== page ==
Ecological Risk Assessment of GMOs

Trifolium field study

Over the past decade advances in molecular biology have made it possible to develop a wide range of genetically modified organisms (GMOs) that express a host of agriculturally beneficial traits. Currently, several genetically modified plants are grown in Australia (e.g., cotton), and many more have been developed for future use in Australian agriculture. Given that GMOs are likely to be used on a large scale, it is important to consider whether these plants pose any risks to native plant communities or ecosystems if they are released. As part of a more extensive ecological risk assessment program being undertaken within the CSIRO Biodiversity Sector, we are currently examining a range of ecological issues associated with the release of GM pasture plants.

The specific aims of this project are to: 1) determine whether genetically modified plants differ from commercial non-genetically modified strains in terms of growth, reproductive capability, ecological interactions or competitive ability, 2) understand the factors currently limiting the invasiveness of specific crop or pastoral plants in natural systems, and 3) determine whether these factors are altered in any significant way by the transgenes that are expressed by the genetically modified plants. Consideration of these issues will allow us to make informed decisions based on ecological principles regarding the level of risk posed by genetically modified plants to different native plant communities in Australia.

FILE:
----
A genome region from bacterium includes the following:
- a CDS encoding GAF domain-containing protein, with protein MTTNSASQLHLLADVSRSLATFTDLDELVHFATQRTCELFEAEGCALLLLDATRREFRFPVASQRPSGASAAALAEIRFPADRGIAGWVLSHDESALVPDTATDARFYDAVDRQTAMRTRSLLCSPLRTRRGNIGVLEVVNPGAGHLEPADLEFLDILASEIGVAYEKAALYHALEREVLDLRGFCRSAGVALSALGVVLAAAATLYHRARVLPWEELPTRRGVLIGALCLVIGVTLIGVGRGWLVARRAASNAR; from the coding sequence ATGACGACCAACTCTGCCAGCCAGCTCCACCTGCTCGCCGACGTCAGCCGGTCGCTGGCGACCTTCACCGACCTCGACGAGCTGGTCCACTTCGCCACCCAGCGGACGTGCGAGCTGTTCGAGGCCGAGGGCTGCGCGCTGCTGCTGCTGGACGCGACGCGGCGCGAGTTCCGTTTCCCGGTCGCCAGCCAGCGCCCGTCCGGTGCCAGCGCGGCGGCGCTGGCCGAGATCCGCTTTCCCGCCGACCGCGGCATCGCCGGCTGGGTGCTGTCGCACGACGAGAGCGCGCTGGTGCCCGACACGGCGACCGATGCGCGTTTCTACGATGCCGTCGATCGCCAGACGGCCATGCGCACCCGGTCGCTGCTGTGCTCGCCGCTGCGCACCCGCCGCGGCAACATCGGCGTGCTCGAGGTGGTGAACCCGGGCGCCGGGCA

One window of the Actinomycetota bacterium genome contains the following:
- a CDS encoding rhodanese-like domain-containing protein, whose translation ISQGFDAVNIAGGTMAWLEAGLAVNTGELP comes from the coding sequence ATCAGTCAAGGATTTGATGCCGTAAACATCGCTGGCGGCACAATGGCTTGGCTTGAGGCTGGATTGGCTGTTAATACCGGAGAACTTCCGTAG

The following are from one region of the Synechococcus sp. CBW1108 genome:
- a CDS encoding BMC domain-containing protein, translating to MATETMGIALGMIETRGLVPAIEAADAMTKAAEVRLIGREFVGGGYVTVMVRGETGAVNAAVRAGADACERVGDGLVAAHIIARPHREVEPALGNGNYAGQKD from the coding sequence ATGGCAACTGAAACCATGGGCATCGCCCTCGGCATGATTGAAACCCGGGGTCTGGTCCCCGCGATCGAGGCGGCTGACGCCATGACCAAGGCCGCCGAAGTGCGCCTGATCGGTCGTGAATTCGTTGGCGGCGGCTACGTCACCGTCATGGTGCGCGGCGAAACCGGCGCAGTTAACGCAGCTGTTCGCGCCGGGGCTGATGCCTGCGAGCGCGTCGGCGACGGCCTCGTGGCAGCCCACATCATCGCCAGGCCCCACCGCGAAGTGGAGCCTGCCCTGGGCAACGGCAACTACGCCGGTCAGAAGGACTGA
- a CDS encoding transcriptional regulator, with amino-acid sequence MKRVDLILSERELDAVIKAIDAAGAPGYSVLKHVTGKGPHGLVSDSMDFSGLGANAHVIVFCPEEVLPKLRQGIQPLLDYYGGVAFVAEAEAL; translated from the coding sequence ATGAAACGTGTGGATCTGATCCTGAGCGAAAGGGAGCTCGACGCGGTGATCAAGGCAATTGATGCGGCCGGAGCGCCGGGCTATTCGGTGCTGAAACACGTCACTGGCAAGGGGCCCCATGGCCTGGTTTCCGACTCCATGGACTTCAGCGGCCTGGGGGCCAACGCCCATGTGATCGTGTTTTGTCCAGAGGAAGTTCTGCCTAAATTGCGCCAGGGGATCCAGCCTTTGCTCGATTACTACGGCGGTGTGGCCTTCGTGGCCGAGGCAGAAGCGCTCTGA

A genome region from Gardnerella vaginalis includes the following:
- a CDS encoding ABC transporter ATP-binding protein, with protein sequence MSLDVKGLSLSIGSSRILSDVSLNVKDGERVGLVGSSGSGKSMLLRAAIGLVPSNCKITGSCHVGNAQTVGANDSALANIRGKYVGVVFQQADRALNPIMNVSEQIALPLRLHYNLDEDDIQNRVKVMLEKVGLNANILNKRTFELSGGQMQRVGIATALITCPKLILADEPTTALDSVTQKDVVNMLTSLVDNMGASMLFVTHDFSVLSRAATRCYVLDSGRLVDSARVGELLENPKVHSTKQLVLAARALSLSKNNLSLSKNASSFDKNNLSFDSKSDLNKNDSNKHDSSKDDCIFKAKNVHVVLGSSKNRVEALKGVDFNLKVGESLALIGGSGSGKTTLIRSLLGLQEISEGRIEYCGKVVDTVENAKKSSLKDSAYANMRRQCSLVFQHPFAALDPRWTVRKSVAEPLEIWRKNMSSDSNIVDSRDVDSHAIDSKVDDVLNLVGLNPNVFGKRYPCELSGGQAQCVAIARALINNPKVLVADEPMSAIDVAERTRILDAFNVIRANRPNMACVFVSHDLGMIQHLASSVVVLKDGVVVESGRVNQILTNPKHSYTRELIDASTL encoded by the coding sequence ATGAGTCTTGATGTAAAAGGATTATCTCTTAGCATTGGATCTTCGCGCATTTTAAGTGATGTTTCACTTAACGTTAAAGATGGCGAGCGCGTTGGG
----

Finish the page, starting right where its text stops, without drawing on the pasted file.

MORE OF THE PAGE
The research protocol consists of a range of field studies performed in native communities and glasshouse experiments investigating the growth and competitiveness of different GMOs under more controlled conditions. We have focused much of our work on the pastoral plants Trifolium subterraneum and Trifolium repens and their population dynamics in native grasslands and grassy woodlands in southeast NSW. These species are naturalized components of native plant communities in this region and are also important components of grazed pastures across much of southern Australia, and so are ideal species on which to perform our work.

Scientific Staff: Burdon, Godfree, Young